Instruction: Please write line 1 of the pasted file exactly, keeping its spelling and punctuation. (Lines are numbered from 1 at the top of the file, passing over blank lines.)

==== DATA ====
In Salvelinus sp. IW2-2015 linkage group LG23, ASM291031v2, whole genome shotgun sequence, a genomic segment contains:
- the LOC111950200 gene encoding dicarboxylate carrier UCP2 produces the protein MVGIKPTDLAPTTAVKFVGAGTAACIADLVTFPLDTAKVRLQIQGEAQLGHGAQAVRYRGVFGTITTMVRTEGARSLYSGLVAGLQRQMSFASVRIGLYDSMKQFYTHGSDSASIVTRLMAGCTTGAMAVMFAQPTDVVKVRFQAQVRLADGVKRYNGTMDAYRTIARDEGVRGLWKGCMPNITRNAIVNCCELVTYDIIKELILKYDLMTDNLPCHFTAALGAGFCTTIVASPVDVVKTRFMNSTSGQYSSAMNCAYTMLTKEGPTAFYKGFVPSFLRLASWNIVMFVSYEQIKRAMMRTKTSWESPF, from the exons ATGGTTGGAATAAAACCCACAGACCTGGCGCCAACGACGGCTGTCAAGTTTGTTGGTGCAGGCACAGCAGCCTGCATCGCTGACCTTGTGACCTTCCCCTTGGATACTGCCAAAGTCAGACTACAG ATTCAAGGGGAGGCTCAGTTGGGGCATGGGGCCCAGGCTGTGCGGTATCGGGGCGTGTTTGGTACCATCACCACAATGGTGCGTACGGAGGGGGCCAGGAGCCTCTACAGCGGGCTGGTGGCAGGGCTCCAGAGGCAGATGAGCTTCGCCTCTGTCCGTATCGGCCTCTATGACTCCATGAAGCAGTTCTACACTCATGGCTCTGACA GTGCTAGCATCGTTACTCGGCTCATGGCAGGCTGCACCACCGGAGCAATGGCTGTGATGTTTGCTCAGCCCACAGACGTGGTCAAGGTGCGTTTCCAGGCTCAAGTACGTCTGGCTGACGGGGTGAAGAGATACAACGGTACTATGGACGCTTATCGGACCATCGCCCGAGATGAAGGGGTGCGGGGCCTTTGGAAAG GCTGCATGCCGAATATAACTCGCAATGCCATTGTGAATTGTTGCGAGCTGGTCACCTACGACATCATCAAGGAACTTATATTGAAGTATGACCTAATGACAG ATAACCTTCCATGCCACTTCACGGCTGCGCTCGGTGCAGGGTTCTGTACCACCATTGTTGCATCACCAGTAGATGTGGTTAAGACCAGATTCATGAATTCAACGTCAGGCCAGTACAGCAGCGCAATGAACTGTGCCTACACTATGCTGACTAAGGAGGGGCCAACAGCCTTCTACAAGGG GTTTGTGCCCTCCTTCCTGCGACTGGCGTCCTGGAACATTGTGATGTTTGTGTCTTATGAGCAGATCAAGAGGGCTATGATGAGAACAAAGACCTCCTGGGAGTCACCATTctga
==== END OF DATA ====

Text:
In Salvelinus sp. IW2-2015 linkage group LG23, ASM291031v2, whole genome shotgun sequence, a genomic segment contains: